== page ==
From Hippy to Hip: How Vegan Fashion Hit Its Stride

From Hippy to Hip: How Vegan Fashion Hit Its Stride

Veganism isn’t just about watching what you eat. The ‘cruelty free’ lifestyle, which has grown enormously with the arrival of the 21st century, goes far beyond merely what we put in our bellies. It’s about avoiding the consumption of anything that involves the use and abuse of animals, maintaining a healthy lifestyle, and protecting the environment and while there are a growing number of eateries specializing in vegan fare, the world of fashion - and of high quality fashion in particular - is only just starting to catch up.

 

Escaping its Roots

What do we visualize when we think of vegan fashion? For some people, the image that comes to mind is far from flattering. After all, the label ‘vegan’ still has a tendency to drag its crusty, hippy roots close to its heels, laden with baggy pants made from woven hemp and tote bags emblazoned with the latest anti-establishment catchphrase. However, a quick look around at the wealth and quality of the very latest flush of vegan fashion items - from jackets to bags and all things in between - reveals that vegan fashion has now grown up, moved forward, and found its voice and style in a way few might have expected just a decade ago.

It’s not just the hippy stereotype that’s outdated when it comes to misjudging vegan clothing and accessories. While the majority of people might shudder at the idea of stepping out in attire that belongs solely within the confines of Burning Man, the other issue which holds many people back is the memory of ‘pleather’ - that cheap looking, plasticky faux leather that was seemingly everywhere in the late 80’s and early 90’s. Of course, it goes without saying that many of the fashion choices we made in those decades - during which man was forsaken by style - should be kept well in the past. As veganism has hit mainstream, vegan clothing and accessories are now ready for their renaissance. Here's how that has come about.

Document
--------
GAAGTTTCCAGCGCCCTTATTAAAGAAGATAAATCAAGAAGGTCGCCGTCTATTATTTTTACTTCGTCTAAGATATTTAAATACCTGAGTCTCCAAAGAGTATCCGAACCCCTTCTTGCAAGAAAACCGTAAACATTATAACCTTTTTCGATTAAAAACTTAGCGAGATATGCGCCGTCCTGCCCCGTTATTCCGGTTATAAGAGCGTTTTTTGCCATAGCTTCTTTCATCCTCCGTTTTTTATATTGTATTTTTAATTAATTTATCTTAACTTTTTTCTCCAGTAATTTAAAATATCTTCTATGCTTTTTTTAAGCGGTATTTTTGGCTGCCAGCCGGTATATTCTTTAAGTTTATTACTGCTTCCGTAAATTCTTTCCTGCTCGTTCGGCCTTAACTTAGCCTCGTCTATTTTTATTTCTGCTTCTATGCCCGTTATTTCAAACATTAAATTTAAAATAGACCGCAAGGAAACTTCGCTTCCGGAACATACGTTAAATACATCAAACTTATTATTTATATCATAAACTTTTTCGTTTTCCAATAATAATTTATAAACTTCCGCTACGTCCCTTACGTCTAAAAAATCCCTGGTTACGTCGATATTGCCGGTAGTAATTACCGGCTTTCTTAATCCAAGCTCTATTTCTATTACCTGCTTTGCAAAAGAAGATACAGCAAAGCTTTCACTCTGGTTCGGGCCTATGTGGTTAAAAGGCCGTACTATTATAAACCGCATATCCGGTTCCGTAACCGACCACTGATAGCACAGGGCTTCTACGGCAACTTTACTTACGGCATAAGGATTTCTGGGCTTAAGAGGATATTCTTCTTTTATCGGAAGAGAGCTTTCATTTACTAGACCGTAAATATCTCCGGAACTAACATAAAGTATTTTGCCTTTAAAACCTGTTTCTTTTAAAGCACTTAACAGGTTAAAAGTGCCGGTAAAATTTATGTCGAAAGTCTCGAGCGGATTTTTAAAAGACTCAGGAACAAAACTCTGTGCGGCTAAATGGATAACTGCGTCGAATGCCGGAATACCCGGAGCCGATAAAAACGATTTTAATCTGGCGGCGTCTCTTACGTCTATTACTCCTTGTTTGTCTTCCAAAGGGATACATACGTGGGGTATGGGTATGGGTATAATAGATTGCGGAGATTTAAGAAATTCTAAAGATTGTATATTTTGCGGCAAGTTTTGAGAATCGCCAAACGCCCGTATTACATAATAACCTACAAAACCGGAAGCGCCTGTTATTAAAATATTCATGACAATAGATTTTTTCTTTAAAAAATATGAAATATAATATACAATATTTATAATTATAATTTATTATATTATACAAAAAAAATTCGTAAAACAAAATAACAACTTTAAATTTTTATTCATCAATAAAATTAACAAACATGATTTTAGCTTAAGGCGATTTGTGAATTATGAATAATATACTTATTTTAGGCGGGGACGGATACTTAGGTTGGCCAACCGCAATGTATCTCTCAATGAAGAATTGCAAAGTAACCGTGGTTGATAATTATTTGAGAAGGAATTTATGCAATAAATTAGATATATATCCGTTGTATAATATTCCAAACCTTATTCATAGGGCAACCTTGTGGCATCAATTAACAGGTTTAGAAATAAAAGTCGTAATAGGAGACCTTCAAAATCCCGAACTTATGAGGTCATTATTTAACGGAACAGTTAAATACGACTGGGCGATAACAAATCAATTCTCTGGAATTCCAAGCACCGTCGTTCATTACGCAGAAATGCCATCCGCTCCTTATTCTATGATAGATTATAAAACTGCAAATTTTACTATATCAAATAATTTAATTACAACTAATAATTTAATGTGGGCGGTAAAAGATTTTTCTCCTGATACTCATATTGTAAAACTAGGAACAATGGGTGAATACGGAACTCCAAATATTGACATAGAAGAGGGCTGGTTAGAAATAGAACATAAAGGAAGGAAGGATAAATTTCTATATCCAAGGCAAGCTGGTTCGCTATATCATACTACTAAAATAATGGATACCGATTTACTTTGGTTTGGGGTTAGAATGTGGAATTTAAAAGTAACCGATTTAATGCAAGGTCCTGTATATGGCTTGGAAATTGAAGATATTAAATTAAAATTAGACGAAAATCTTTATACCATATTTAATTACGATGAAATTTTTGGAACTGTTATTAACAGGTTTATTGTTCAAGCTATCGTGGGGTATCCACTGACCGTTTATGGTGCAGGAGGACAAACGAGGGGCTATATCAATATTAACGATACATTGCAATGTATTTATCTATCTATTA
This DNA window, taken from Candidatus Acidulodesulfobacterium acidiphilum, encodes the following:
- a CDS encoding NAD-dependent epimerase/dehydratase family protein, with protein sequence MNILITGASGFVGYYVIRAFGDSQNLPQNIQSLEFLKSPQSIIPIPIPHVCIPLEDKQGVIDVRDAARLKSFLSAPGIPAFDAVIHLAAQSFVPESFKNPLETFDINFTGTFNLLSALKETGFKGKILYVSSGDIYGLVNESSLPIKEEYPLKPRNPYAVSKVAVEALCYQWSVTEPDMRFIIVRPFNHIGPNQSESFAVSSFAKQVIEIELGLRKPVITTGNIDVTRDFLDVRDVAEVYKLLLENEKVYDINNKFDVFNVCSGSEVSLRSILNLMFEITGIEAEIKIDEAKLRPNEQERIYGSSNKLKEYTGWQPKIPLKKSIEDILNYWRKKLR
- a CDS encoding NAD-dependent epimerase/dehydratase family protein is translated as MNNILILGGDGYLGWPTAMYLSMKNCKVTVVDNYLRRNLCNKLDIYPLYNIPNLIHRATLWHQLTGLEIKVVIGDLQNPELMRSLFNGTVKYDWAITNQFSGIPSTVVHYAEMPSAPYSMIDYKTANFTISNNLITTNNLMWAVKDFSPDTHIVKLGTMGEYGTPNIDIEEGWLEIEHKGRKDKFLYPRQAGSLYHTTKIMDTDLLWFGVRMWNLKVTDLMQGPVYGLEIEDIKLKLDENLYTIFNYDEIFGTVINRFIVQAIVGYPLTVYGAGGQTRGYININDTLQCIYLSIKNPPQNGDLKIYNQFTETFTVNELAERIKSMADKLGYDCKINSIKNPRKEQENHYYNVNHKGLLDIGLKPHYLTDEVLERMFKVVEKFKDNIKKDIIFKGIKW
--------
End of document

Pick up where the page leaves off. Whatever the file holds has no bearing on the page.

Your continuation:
Driven by Knowledge, Lifted by Conscience, Brought Full-circle by Technology

Changing trends and fashions are always driven by changing minds, developing perspectives, and leaps in technology and the production of materials. However, the growth in vegan fashion has another driving force behind it: a new wave of social and environmental awareness that looks to science for answers, and personal lifestyle choices for solutions.

The 21st century is a fascinating time to be alive; this is an age of information, of global thinking, and of waking up to the reality of our impact upon the world. As we recognize the toll that man-made climate change, which we now understand is in large part caused by industrial / factory farming of livestock - is having on our environment and eco-systems, we are presented with a whole series of choices. Do we continue to be part of the problem, or do we strive to play a role in the solution? It is exactly these sorts of choices which a considerable proportion of society has begun to make, and thanks to our access to information, statistical research and cold, hard facts, we can choose our paths based on a wealth of information which then can be added to, built upon and shared. For example, once we understand that the consequences of meat consumption go far beyond issues of animal welfare, and result in poisoned rivers, the loss of habitats, wasting vast quantities of water (in California, it takes almost 2,500 gallons of water to produce each pound of beef), and a plethora of other environmental issues, switching to a vegan lifestyle begins to feel less like a lifestyle choice, and more like a civic duty. After all, there's nothing fashionable about animal abuse, or funding the destruction of our planet.